Taking a wait-and-watch approach to crisis communications is often an overlooked PR tactic. Plenty of smart people in communications disagree with this method. Some have even torn the wait-and-watch tactic from their playbook altogether, citing the new “silence is consent” standard or the demand to respond quickly in the digital age.
But going directly into responsive crisis mode isn’t always the answer. In fact, it can make matters worse.
Understand negativity bias.
One reason to take a wait-and-see approach to crisis communications is that the situation might not be a crisis, after all. In fact, what seems like an uproar might be just a tempest in a teapot.
People tend to give more weight to their negative experiences than their positive ones, a phenomenon that psychologists call “negativity bias.” It’s why bad memories can stay in our minds longer than good memories. Negativity bias might also explain why negative emotions spur people to action on social media and elsewhere.
For my first job out of college, I took phone calls and read emails from constituents who had contacted the office of Dennis Daugaard, who was then governor of South Dakota. Ninety percent of the time, their comments were negative. People would express their disagreement with political issues or share problems they were experiencing.
But this daily drumbeat of negative feedback did not represent the general public’s opinion of how the governor was running the state — quite the opposite, in fact. The governor had a high approval rating. At one point during his second term, he received the highest approval of any governor in the nation.
The truth is, whether we work in politics, business or the nonprofit world, a silent majority of the public exists. Those who complain the loudest about a brand may not represent its overall audience. And we’re much more likely to hear feedback when something goes wrong than when things are working right.
Why wait and watch?
By keeping the concept of negativity bias in mind, PR professionals can more accurately evaluate problems that arise and avoid making mountains out of molehills. If a matter is relatively small, then an all-out crisis response will only fan the flames, making it more visible and potentially creating a much larger fire.
Another problem with responding immediately to a potential crisis is that we probably won’t have all the information we need to make an informed decision. Yes, we should act quickly to gather all the pieces — but we should never rush to judgment or make decisions without having all of the pertinent facts.
Without those facts, emotions can overtake our brains. When we’re criticized on social media or by the press, we might be tempted to fire back with our side of the story or to capitulate to critics. But taking a moment to breathe and think helps us avoid mistakes.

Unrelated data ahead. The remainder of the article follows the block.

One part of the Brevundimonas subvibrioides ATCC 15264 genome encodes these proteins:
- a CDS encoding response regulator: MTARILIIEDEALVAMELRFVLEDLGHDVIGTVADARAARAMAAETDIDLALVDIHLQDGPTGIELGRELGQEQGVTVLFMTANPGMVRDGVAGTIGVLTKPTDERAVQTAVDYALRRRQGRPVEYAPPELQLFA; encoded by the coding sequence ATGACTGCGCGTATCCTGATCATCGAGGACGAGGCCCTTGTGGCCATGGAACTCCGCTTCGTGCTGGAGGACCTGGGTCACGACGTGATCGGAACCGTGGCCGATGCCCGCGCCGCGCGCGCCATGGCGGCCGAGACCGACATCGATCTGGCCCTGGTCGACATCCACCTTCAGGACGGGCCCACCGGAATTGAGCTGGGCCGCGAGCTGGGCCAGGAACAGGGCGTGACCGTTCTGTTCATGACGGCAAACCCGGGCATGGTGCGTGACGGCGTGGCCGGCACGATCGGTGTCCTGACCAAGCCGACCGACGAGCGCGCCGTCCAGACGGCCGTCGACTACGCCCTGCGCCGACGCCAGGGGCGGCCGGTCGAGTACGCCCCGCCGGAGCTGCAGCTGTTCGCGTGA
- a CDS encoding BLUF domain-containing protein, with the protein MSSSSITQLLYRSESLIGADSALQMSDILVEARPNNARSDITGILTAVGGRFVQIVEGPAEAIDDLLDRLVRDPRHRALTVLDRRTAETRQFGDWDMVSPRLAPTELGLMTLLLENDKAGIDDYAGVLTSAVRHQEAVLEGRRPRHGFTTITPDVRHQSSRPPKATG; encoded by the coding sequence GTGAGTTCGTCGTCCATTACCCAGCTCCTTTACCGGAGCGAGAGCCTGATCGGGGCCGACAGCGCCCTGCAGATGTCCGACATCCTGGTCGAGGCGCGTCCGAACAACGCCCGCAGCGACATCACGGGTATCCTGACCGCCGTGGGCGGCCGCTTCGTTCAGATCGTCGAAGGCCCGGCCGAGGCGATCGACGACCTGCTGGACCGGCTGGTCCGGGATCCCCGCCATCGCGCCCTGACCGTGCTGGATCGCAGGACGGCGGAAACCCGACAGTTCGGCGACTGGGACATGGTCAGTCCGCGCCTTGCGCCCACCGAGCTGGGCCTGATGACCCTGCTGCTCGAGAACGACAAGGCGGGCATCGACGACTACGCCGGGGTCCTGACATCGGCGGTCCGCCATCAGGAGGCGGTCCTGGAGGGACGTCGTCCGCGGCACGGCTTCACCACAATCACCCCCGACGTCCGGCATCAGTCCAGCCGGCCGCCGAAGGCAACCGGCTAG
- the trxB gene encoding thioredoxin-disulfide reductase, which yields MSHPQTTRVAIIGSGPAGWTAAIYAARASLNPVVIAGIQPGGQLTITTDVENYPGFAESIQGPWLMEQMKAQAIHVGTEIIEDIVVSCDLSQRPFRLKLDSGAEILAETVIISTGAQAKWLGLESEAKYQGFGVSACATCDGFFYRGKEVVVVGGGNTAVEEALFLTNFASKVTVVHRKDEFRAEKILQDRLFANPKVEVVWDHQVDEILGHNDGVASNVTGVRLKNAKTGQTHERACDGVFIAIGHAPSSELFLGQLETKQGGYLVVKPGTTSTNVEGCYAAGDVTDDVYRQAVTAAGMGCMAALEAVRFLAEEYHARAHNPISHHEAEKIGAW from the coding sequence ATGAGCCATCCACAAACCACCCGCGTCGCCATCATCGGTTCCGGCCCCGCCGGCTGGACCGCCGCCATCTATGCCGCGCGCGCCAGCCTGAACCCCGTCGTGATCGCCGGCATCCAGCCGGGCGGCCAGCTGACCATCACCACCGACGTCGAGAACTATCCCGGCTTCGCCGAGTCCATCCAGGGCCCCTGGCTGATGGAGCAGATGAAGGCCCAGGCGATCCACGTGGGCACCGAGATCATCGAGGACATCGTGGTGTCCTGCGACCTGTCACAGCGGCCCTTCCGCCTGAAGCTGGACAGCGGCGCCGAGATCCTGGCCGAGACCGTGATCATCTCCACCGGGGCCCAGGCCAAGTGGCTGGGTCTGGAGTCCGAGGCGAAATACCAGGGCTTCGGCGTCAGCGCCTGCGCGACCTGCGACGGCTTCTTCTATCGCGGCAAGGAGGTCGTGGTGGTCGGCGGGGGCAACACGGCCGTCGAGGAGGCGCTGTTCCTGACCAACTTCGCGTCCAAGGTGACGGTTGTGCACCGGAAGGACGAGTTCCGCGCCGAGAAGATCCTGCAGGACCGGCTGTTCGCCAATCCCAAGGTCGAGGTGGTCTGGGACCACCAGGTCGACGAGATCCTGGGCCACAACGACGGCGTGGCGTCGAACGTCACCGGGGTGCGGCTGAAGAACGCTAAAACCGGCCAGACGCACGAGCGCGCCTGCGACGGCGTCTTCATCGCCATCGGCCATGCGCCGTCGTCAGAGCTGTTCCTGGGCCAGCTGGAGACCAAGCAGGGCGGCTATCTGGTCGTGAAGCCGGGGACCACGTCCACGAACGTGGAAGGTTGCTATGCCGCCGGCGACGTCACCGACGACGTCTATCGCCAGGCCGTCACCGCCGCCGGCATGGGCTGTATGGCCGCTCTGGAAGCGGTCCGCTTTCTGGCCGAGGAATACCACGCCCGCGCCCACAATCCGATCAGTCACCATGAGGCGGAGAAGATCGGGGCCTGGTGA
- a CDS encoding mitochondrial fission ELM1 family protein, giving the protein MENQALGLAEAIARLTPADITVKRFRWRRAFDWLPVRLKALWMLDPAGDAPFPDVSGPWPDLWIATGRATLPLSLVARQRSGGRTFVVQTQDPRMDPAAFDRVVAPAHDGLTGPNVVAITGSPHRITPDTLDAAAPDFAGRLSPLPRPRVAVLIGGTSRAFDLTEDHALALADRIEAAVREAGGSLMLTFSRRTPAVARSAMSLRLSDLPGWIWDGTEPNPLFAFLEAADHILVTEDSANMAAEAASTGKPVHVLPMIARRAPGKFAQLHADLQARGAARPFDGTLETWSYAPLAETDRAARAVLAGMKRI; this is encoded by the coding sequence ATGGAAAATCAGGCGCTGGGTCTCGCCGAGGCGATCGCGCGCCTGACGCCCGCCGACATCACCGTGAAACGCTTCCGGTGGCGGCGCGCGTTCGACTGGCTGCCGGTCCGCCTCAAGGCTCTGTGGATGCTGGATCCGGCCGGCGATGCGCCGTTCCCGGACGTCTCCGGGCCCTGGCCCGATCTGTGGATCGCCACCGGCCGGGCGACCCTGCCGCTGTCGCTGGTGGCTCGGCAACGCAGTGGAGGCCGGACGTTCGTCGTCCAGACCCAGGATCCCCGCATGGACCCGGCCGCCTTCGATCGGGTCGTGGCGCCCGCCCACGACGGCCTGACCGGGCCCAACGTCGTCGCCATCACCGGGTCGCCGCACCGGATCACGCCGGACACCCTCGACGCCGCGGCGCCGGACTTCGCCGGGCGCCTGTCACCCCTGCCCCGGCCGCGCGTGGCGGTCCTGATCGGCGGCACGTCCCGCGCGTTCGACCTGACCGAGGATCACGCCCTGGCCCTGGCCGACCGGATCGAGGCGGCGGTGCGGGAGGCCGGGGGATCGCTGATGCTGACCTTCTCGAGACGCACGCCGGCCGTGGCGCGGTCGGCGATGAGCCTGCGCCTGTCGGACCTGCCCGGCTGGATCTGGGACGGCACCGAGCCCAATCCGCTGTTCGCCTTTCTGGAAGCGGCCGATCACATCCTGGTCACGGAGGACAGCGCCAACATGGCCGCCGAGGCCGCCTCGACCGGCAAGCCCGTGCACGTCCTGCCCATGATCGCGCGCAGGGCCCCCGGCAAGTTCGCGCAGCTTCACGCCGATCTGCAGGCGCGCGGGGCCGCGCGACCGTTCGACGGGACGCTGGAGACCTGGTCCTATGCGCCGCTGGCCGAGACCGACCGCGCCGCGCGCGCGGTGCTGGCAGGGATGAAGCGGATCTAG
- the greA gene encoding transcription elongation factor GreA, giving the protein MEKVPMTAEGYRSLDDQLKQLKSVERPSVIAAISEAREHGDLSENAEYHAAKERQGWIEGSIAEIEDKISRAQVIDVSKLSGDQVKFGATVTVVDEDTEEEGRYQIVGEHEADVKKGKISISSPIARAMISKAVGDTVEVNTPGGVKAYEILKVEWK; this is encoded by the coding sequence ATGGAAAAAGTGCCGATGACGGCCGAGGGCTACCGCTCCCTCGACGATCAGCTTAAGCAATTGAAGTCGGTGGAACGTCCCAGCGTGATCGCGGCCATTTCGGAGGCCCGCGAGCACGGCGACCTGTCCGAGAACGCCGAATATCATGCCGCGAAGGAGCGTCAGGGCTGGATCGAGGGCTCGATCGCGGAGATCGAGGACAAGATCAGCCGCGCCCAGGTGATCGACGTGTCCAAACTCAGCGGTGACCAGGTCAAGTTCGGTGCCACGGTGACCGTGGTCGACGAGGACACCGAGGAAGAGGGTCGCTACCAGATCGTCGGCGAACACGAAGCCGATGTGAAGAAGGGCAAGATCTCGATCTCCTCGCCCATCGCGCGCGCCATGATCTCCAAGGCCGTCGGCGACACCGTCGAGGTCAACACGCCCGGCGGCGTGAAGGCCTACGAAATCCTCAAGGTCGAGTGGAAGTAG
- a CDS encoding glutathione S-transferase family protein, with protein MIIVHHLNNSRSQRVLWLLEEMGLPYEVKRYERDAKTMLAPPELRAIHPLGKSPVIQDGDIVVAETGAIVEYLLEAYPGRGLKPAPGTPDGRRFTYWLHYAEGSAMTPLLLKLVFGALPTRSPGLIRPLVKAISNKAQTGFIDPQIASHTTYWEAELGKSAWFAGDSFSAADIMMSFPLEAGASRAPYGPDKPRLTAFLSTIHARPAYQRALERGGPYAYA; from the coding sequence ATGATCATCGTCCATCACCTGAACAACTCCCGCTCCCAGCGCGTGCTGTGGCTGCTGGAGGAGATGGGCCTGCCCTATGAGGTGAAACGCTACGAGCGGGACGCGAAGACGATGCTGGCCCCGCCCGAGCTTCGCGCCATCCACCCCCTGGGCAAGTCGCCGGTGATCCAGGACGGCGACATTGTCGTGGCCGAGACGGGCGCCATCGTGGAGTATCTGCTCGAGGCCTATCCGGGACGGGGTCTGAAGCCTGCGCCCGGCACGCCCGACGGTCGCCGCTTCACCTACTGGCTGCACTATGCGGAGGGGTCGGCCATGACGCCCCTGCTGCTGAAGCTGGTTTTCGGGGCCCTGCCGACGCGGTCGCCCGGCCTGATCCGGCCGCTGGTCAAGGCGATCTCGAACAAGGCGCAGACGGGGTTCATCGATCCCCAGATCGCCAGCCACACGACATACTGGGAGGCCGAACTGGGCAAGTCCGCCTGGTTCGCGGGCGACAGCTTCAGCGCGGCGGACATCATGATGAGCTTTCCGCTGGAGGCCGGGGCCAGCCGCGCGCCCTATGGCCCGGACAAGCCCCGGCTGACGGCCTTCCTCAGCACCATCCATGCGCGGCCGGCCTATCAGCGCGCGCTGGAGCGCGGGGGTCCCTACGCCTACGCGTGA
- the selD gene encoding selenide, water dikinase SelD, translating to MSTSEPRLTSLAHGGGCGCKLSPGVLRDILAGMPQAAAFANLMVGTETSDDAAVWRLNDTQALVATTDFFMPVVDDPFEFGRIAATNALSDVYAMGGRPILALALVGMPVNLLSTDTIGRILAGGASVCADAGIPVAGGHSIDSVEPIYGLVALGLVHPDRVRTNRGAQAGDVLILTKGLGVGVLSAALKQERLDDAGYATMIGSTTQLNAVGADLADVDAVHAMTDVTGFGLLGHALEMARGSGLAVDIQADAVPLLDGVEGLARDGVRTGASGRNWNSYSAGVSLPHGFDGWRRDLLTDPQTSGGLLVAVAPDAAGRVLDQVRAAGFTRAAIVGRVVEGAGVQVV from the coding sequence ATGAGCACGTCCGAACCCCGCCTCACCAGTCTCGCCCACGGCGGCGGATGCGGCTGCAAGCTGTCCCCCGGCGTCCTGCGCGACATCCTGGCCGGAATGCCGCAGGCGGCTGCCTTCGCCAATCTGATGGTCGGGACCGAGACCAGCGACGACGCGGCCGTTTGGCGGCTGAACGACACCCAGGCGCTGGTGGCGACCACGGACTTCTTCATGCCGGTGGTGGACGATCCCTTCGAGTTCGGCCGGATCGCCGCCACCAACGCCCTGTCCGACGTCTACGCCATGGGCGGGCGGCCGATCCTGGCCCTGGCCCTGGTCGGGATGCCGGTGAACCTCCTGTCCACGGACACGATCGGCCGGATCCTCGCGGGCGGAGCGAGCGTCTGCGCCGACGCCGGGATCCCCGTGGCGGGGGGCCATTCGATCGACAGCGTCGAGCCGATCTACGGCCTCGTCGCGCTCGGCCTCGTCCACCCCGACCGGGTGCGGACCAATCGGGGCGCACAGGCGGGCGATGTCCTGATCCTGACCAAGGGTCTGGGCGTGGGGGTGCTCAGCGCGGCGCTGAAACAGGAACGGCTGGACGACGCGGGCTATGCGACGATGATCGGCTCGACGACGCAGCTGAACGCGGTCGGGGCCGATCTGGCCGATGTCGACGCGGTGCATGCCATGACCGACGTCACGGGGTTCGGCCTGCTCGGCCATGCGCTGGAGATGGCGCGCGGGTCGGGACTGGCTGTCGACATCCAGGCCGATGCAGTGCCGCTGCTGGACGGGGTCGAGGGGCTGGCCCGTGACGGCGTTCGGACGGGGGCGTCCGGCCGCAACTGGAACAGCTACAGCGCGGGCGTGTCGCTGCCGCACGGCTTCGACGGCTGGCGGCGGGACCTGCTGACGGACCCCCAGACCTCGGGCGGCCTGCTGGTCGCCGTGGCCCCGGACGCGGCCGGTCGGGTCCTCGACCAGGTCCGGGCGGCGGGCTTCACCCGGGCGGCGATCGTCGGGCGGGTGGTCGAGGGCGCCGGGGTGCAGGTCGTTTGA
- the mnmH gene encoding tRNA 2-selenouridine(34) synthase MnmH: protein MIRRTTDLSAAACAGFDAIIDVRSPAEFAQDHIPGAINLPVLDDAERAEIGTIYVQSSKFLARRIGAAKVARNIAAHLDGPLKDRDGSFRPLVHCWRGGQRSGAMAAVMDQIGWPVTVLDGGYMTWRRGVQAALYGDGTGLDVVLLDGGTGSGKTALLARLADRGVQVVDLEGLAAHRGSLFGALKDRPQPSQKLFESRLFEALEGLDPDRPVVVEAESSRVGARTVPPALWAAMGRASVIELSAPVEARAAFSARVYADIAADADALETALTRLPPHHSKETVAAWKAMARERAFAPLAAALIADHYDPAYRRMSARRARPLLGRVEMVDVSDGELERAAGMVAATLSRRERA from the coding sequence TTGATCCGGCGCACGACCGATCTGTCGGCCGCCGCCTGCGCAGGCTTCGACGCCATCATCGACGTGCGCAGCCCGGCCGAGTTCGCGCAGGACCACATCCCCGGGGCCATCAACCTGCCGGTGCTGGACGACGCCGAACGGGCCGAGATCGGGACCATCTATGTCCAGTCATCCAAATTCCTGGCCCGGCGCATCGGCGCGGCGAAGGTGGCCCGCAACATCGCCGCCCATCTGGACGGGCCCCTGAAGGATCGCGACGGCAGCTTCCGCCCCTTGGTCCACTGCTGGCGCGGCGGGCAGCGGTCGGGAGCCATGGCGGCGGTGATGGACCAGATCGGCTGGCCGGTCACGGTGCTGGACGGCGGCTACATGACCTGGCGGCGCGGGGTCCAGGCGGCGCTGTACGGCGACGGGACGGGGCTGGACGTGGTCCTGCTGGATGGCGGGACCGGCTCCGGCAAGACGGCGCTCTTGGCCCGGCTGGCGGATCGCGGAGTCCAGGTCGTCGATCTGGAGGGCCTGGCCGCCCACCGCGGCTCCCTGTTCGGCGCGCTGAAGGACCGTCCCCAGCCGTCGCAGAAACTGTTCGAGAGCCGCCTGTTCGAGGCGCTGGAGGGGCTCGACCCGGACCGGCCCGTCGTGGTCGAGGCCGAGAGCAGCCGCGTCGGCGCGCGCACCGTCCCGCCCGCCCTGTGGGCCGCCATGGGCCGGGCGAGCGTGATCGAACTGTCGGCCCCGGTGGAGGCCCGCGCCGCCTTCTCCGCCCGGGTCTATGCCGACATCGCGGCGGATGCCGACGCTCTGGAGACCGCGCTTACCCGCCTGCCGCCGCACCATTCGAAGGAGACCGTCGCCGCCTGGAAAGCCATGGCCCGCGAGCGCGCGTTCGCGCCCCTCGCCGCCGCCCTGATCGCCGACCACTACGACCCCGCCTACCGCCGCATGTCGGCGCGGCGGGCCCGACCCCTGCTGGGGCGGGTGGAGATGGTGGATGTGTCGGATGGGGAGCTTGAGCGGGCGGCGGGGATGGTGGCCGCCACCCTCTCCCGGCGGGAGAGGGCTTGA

Most important, if we decide to wait before responding, then we must watch in the meantime so we can determine the right response. That means scanning the headlines, turning on social-listening software to monitor mentions of our brand on social media, watching user comments and keeping tallies of customer phone calls and emails. Evaluating these results at regular intervals helps us know whether and when to shift into response mode.
Inaction is difficult.
Corporate executives, business owners and PR pros all share the trait of being proactive and action-oriented. Jumping in is our natural tendency. As a result, however, it can be hard for us to wait and watch in a potential crisis situation, even when showing restraint is the best option. Such forbearance requires strategic wisdom. As Oscar Wilde put it: “To do nothing at all is the most difficult thing in the world.”
As PR professionals, though, we should remember that waiting and watching is not the same as doing nothing. Far from sticking our heads in the sand, in such cases we’re choosing to monitor the situation and to make calm, strategic decisions based on facts.
Waiting and watching don’t always apply.
My kids are prone to ear infections. They tend to develop high fevers and can’t eat or sleep. After a double infection lasted more than a month, my youngest had to have tubes inserted in his ears when he was only three months old.
When either of my children has a cold that lingers and the doctor sees drainage in their ears, we don’t wait and watch. We go straight to strong antibiotics that stop the bacteria in its tracks.
When a crisis situation is a double ear infection waiting to happen, as PR pros, we should not delay our response. If our organization or client has made a mistake that it needs to own — or if we have gathered all the facts and determined that a quick, direct defense will be most effective — then we should act right away.
Waiting and watching don’t apply to every situation. But it’s an overlooked PR tactic that deserves more than a passing glance.
Kelsey Pritchard came to marketing communications by way of politics. She is now head of PR and social media at Bozell, a full-service strategic and creative marketing agency in Omaha, Neb.
[Illustration credit: maksim kabakou]